She stomped over to the fireplace and threw herself down upon it with anger. We have an embarrassingly large collection of Christmas books currently leant to each side, she grabbed one and started thumbing through it. "Da da da da," she muttered loudly to herself, staring intently at the cheerful drawings of the dead-eyed snowman in the story. 

I looked at her and thought about how I didn't remember her sister ever doing this. And then it hit me, she probably had, I'd just forgotten. She probably shared many of her younger sister's quirks only they have been forgotten now thanks to the passing of time. I remember some, those caught on video, mostly, the ones I have actual proof of. The rest have faded into nothingness over time, mere blips in the timeline of my life, small, inconsequential, forgotten. 

And then I realised that this would happen with Ember, too. These things that seem huge now, as I'm sure they once did with her sister, they will be forgotten. Throw away memories discarded as tomorrows' chip wrappers. 

And then, in no time at all, she will be five. Almost six. Long-limbed, articulate, funny. No hint of the toddler I once held close, the baby who snuggled into me, the three-year-old who loved me more than anything. She will grow, change, blossom, and this little girl, these memories, the chubby toddler hands, the mullet of frizzy blonde hair, the gappy teeth, they will be gone. Replaced by someone bigger, older, wiser. Someone I can't ever believe was so little. 

Wednesday, 29 November 2017

Sorry About My Conversational Skills

I feel like it's time for me to issue a public apology for my conversation skills. Ember is at that age of toddlerdom where she runs around all day, rarely naps and wakes for the day before the crack of dawn. And, as a result, I spend most of my days unable to put two words together (much tired, many wakings). 

I can remember this period with Ebony. I can remember feeling so completely and utterly engrossed in my new role as her mum that I had no clue what was happening in the real world. When friends asked me what I'd been up to lately I would go into panic mode and silently wonder wtf I had been up to, if anything. In truth, I thought I was the only person who'd ever felt like that, as though real life was leaving me behind because I was so caught up in being a parent. But then a friend nervously admitted she was experiencing the same thing and I realised that it is yet another taboo side effect of motherhood. 



And, here I am again now, stumbling through the familiar mind fog of toddlerdom. The days are long (they pretty much always start before 6am), sleep is hard to come by and I have very little brainpower for anything but wondering when I might next sleep through the night (I have finally accepted that my kids will never do this, but I still hope I might one day get to).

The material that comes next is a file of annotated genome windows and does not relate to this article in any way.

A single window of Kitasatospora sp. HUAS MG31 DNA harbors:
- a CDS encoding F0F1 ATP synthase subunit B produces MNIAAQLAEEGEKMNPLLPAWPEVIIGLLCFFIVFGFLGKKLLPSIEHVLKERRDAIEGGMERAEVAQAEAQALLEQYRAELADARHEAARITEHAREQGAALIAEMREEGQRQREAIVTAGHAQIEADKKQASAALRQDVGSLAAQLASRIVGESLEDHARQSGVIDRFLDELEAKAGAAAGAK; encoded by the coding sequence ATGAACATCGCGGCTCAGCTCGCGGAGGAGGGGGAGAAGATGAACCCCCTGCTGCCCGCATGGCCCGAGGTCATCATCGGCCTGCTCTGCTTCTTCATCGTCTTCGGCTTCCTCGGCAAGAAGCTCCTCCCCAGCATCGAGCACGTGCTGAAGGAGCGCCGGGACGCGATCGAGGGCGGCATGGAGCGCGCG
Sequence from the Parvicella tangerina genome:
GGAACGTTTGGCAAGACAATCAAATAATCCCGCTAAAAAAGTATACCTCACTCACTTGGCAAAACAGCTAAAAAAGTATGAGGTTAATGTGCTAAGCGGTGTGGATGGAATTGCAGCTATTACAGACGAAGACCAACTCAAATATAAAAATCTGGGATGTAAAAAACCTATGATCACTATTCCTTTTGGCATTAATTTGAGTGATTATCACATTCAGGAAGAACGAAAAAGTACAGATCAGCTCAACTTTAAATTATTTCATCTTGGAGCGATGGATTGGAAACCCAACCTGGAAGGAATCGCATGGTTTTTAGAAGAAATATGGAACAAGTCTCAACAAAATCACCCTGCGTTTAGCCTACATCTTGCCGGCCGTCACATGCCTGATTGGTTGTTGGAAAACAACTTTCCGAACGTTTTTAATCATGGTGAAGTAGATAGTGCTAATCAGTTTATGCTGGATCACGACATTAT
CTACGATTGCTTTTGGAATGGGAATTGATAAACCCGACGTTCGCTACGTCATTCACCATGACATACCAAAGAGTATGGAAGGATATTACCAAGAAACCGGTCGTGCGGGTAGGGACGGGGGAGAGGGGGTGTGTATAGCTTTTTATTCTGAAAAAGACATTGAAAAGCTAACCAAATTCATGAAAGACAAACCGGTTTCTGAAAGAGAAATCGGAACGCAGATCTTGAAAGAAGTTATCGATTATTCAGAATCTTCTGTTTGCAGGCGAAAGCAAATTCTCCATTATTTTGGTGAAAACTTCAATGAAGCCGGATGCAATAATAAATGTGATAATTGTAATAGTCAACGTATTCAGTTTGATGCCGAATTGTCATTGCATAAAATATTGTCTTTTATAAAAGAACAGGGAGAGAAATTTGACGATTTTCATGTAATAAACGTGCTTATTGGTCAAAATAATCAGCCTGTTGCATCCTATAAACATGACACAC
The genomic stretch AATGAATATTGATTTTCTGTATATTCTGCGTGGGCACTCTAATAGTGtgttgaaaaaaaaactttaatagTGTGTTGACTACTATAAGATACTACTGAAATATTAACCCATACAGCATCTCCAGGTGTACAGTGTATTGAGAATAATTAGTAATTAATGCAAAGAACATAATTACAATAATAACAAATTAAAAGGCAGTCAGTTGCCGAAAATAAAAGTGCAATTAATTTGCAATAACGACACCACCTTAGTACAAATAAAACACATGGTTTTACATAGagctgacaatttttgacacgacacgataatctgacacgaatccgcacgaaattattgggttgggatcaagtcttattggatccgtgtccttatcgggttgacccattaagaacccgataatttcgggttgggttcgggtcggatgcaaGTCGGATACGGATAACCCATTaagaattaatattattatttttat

When you have a newborn baby, it's perfectly acceptable to endlessly mutter about how tired you are. People will expect it, they'll empathise with you and throw sympathetic smiles your way. But when that newborn is stomping along next to you and shouting "HIYA" at every passing dog, people are less sympathetic. Oh, tired again, yah yah, major eye-roll. 

So, this post is by way of an apology. I'm sorry I'm crap at making conversation right now, it's just that:

1. I'm, like, really tired...
You know this, of course you do, I have mentioned little else for the past year. But I'm not sure you understand just how tired I am. Unless you currently have a baby or toddler, I just don't think you get it. Even if you've had them in the past, even if you were once upon a time just as tired as I am today, I don't believe you can remember what that felt like. In just the way that women forget what childbirth feels like, I think you forget what the sleep deprivation of the early years is like, because why else would people go on to have more than one child? 

2. ... & I can't talk about anything else
It's not intentional, but for the past year, my internal monologue has just been me saying 'God, I'm so tired" on repeat. And whenever there's a lull in the conversation, I don't have hilarious or insightful thoughts to share with you, I just end up saying the thing that is already in my head which is, invariably, "God, I'm so tired." And then, I sit in silence hating myself for being able to think of nothing else and also, in all honesty, wishing I was asleep. 

3. I never get to sit down
Even if I can string a few enough words together to engage in some polite small talk, it's unlikely I'll get the chance. I spend most of my day just following Ember from toy to toy. I follow her around the park just in case she throws herself off the slide/head first into the spinning roundabout/directly into the line of the swing. I follow her around playgroup because I am worried one of the bigger kids will punch her in the face (again) or that she will push a smaller child down the slide (in her defence, he was taking the p*ss a bit with how long he'd been sat there). So, I might manage a few words and then I'll have to trundle off. 

4. My mind goes blank when you ask what I've been up to
WTF have I been up to?! I feel so busy all the time but when put on the spot and asked this question I can think of Nothing. Literally nothing. Even if I've been out of the house doing exciting things all weekend, I will remember nothing when you ask. It's like the question itself erases my entire memory. I end up with a stream of very mundane thoughts trudging through my brain, like 'Well I changed that nasty nappy earlier. And did I tidy the kitchen yesterday? No, maybe not. What day is it?' 

5. I am way behind
If you wanted to know about my kids, I'd have the answer. If you wanted to talk parenting theory, sleep regressions or developmental milestones, I'd be there. But, if you want to chat about that important thing you saw on the news, or the book you loved, or that band you love... I'm no good at that. My brain is functioning on about three percent of its normal capacity. The remaining 97 percent is just focused on how my teeth ache from tiredness.